WASHINGTON, D.C. — A federal bill proposing to update oversight of federal fisheries, improve data collection techniques and review fishery allocations earned the approval of a U.S. Senate committee, Feb. 28. The Modern Fish Act, as the bill is known, could soon move to the entire Senate for a vote.
Members of the Senate Committee on Commerce, Science and Transportation reviewed, marked up and approved the Modernizing Recreational Fisheries Management Act of 2017 during a Feb. 28 hearing on Capitol Hill.
Advocacy groups such as the American Sportfishing Association (ASA), Center for Sportfishing Policy and National Marine Manufacturers Association (NMMA) were among those who celebrated the passage and hoped the Modern Fish Act would ultimately be signed into law. They’ve argued the current system of fishery management and data collection is antiquated and based on “decades-old decisions.”
“This legislation calls for critically important updates to the oversight of federal fisheries, including adding more tools to the management toolbox, improving data collection techniques, and examining some fishery allocations that are based on decades-old decisions,” a Center for Sportfishing Policy press release stated shortly after the Modern Fish Act successfully came out of its first committee vote.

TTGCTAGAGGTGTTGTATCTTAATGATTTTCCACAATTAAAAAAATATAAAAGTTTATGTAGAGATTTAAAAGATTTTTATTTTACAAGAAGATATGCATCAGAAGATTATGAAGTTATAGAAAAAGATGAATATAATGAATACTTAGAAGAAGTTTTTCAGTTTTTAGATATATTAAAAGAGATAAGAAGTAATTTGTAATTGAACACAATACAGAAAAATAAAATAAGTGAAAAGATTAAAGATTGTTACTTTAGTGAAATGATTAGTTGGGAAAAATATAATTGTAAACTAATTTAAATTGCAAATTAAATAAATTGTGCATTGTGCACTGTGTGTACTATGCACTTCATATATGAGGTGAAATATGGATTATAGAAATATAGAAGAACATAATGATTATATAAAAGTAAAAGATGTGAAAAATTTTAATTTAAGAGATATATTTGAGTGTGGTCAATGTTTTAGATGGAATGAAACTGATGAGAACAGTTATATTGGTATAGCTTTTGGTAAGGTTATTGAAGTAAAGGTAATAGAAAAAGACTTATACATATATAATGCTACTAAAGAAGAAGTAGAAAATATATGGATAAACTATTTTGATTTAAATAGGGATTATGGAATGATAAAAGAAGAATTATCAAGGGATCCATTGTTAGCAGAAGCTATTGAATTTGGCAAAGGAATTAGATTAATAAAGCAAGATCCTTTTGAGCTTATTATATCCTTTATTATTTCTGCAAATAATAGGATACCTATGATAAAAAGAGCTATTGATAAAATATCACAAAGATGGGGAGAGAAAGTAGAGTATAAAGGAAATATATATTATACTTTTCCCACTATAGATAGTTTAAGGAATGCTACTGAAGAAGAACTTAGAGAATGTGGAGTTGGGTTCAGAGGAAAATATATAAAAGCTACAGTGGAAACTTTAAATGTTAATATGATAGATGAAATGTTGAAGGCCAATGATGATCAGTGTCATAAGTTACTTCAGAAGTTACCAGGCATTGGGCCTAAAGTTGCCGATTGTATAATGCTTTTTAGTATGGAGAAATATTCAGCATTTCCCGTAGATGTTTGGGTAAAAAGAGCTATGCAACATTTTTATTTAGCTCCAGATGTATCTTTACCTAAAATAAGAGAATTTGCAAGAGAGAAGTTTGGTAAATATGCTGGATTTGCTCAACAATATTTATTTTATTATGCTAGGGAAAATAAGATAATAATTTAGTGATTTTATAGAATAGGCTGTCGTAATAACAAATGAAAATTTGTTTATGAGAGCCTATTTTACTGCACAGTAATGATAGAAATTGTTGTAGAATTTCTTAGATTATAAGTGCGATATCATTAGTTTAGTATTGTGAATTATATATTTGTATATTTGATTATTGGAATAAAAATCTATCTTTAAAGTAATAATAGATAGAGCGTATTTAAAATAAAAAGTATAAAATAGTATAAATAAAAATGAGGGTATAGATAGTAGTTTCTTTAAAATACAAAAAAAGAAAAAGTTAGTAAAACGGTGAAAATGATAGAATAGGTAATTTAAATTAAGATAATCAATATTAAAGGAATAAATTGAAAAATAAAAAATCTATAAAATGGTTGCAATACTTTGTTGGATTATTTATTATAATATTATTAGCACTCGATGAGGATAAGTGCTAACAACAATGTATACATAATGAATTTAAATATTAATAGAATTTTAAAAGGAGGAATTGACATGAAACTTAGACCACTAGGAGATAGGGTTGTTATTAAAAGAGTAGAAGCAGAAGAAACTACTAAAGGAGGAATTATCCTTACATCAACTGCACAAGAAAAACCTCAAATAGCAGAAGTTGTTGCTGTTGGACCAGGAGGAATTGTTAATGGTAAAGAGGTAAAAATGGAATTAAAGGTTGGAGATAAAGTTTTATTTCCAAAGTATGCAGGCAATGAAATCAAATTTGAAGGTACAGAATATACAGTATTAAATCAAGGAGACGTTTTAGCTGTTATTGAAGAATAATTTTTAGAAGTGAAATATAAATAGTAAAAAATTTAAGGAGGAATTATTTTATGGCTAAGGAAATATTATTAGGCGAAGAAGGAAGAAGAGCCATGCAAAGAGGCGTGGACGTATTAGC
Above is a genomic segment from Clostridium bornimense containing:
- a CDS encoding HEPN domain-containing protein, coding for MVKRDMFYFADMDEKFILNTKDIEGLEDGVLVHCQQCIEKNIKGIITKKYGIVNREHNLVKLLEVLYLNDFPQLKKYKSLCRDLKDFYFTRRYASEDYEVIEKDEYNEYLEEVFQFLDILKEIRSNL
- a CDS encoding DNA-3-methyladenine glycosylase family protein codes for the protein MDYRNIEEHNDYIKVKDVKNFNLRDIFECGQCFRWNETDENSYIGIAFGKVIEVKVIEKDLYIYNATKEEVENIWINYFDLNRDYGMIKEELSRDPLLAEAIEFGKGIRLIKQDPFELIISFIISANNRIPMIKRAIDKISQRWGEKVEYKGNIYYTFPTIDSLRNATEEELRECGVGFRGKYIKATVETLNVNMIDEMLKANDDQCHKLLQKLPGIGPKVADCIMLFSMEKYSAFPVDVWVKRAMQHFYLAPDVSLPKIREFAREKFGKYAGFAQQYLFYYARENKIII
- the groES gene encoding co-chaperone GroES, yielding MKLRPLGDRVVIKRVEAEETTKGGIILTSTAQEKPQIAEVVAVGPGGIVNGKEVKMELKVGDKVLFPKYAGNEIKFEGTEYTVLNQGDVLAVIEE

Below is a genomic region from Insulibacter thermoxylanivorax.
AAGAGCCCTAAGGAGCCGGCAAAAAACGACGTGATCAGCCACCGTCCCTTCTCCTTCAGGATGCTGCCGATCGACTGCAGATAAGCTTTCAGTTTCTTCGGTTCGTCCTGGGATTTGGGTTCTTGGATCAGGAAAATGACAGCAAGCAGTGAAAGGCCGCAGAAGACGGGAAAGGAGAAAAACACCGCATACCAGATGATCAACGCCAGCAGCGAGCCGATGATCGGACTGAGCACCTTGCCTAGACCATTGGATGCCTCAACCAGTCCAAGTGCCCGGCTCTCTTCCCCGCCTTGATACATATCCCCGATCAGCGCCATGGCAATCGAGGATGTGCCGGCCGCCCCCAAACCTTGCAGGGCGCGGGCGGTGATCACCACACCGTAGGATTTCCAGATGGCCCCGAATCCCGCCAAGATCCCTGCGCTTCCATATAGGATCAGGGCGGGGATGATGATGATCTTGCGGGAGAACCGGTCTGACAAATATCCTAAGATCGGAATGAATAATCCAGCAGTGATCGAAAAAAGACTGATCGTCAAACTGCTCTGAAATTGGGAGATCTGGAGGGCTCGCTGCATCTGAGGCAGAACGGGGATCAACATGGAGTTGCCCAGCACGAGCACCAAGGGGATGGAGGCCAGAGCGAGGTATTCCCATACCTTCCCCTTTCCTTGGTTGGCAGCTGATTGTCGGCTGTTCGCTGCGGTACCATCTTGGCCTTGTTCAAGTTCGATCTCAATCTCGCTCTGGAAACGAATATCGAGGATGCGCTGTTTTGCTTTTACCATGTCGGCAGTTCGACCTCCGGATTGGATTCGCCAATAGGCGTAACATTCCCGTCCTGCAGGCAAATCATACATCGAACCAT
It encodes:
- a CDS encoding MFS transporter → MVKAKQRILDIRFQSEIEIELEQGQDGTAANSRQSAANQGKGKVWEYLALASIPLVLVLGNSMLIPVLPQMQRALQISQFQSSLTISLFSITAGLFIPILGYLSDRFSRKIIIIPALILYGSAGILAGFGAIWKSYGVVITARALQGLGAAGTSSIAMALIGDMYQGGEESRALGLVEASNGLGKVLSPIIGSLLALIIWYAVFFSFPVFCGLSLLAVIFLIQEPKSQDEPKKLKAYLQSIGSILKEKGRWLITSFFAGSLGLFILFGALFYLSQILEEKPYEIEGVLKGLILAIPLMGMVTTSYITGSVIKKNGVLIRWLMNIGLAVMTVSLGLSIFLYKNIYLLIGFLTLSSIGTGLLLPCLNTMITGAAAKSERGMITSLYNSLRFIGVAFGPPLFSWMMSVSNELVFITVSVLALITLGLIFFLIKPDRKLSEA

“A broad coalition of organizations representing the saltwater recreational fishing and boating community has endorsed the Modern Fish Act and highlighted the importance of updating the nation’s fisheries management system to more accurately distinguish between recreational and commercial fishing,” the release continued.
Some, conversely, wonder if the Modern Fish Act is politically motivated, prioritizing special interests ahead of the everyday angler.
The Environmental Defense Fund (EDF) has been on the record stating current plans to update the Magnuson-Stevens Act – more commonly referred to as the MSA – might not improve the current state of federal fisheries but instead cause added confusion.
Someone commenting on a Theodore Roosevelt Conservation Partnership blog questioned whether the Modern Fish Act proposal would address the West Coast’s sea lion and seal populations.
“We need to address the sea lion and seal population on the West Coast and the damage the sea lion and seal population has on endangered species in Washington State,” James Cowart wrote on the blog, which was posted shortly after the Modern Fish Act’s approval in committee.
The Modern Fish Act (S. 1520) was introduced in the U.S. Senate in 2017. A sister bill was introduced in the House of Representatives last year. Pres. Donald J. Trump would receive the bill on his desk should the Senate and House of Representatives come to terms of what should be included – or not included – in the final Modern Fish Act.